UK Debt When Moving Abroad
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The idea of moving abroad to escape debt seems to be more of a
common practice these days. People who have failed businesses or
are swamped in debt believe that moving abroad will give them a
fresh start and allow them to build a new life.
Reading some of the comments on various UK debt forums opinions
on this seem to be divided. Some people think running away from
debt is too much of a risk, and creditors will eventually catch up
with them whilst others encourage the idea, stating that there is
no way you will be found and people should move on and enjoy a new
life free from the responsibilities of debt.
In the past this might have been a successful way to start a new
life without the worry of unpaid debt. However, creditors and
courts alike seem to have caught up with the idea over the last few
years and have taken action to make it more difficult for people to
escape the responsibility of paying the money they owe.
Creditors taking action
Germany and Canada have reciprocal agreements with the UK when
it comes to tracing debtors and debt collection practices. There is
not much information available regarding other countries with such
agreements although a search on the web may reveal more, it is
possible that creditors do not want this information to be readily
A reciprocal agreement in the UK means a UK Court can enforce a
CCJ (County Court Judgment) using the legal system of the other
country. If there is no such agreement in place, a creditor can
sell a debt to an agency in the relevant country and debt recovery
procedures will commence under the law of that land.
Tracing a debtor
The resources available to creditors for tracing a debtor are
vast. Although the resources in some countries may be limited,
there are still ways and means of finding people, especially once
the creditor has some idea of where the debtor has gone. A creditor
may have their own office in that country, or relations with other
credit companies in that area.
Creditors employ a variety of tactics to trace debtors. They may
go to the last known address, talk to the neighbors, family friends
or relatives who could unknowingly tell them of the persons
whereabouts. Once they know which country the debtor is in, their
job is made much easier.
Using an ATM card in another country shows us how easy it is to
get information from a UK account abroad. If we can do this so
simply, what other information is able to zip round the world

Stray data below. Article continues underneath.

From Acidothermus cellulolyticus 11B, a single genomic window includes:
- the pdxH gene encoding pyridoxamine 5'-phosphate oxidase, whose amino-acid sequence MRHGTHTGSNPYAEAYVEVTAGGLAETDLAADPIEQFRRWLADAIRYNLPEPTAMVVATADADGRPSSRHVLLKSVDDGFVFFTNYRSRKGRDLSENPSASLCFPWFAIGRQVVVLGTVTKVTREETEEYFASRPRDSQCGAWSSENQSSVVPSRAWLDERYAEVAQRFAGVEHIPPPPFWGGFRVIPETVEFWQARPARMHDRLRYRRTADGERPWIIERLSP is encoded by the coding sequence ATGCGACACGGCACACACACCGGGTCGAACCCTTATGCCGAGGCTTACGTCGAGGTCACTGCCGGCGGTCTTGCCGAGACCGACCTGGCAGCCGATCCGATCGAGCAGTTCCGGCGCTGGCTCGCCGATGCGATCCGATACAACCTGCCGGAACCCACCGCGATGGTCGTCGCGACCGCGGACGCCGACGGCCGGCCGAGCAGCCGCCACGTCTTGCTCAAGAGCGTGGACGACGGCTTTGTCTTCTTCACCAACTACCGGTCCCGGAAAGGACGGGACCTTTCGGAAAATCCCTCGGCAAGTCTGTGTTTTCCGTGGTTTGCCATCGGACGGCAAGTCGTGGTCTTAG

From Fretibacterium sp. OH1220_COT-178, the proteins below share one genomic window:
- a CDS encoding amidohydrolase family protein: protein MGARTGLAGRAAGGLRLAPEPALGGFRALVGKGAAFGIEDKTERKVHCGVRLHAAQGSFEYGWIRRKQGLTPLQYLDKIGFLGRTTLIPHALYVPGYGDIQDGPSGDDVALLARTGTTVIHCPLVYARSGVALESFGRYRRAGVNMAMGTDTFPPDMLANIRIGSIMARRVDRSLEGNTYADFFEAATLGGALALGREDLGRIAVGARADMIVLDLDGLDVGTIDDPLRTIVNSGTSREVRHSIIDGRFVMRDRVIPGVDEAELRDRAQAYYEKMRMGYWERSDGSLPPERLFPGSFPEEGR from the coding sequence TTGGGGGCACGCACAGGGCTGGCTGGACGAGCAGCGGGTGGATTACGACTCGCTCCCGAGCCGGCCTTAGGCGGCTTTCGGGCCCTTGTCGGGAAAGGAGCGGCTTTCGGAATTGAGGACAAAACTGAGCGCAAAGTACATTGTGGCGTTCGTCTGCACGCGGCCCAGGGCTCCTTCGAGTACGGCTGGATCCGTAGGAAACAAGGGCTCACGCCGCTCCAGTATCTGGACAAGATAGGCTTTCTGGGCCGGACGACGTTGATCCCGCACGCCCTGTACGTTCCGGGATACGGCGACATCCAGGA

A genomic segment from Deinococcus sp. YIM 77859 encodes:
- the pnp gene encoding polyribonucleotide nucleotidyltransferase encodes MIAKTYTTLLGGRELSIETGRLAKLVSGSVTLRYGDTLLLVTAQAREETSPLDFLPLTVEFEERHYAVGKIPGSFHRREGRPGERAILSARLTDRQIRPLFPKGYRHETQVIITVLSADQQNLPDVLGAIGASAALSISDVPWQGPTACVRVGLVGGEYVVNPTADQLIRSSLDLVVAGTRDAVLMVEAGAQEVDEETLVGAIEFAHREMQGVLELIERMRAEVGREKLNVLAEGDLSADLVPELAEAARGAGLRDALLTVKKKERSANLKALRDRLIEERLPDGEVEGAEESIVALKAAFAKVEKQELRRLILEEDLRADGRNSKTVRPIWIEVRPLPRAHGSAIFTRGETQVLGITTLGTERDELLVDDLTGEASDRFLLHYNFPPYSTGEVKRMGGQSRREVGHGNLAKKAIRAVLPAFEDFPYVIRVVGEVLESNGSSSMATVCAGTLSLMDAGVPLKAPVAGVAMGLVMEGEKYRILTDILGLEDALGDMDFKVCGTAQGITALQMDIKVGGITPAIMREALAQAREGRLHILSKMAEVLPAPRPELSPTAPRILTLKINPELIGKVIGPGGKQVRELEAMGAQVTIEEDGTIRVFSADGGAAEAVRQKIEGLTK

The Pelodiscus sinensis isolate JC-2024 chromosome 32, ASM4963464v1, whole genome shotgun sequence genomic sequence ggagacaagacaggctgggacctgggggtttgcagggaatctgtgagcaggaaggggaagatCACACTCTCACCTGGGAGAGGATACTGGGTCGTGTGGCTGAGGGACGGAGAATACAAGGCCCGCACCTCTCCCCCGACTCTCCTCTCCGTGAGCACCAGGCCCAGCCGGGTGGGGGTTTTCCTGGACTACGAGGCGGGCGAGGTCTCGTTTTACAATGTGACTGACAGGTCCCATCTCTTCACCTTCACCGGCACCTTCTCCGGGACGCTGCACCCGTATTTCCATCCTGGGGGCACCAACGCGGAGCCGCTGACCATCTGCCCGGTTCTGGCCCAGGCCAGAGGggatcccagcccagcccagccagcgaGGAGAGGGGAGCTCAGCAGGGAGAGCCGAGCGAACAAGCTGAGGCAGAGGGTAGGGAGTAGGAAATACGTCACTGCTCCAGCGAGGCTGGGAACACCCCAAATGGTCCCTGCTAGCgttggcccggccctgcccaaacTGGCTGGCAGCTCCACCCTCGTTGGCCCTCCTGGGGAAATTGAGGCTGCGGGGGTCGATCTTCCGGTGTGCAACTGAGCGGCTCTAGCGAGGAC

Having resources to trace a debtor or having agreements with
other countries, or even the possibility of selling the debt to an
agency in the appropriate country does not automatically mean that
a creditor will be successful in tracing a debtor. In some cases,
people do get away with it. A creditor has a period of 6 years from
the last time a person acknowledged a debt to use the legal system
to recover monies. However, if a creditor has taken legal action on
an account, the debt can be legally recoverable indefinitely. This
means that someone could start a new life abroad and work hard for
the assets they accumulated, only to find a few years down the line
that a creditor has traced them! Everything they have worked for is
put at risk and could be taken from them to repay their debt.
What are the Options?
Many people who move abroad to escape their debts may not be
aware of the free financial help available. They do not even need
to telephone the UK, as there is free advice and help available on
the web. Just a quick email can put someones mind at rest and make
them realise they are not alone.
About the AuthorThere are companies such as FCL Debt Clinic (www.debtclinic.co.uk) who offer free financial assessment
and advice. FCL can also refer clients to a Debt Management Company
who charge no fees and can help negotiate affordable monthly
repayments on their clients behalf by setting up repayment plans
with their creditors. Anyone with a UK bank account or the use of
one for transferring money, with UK debts, can be helped. This way,
the ever-present worry of whether a debt is still around is no
longer there to haunt you.
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Article Published/Sorted/Amended on Scopulus 2006-06-07 23:13:20 in Business Articles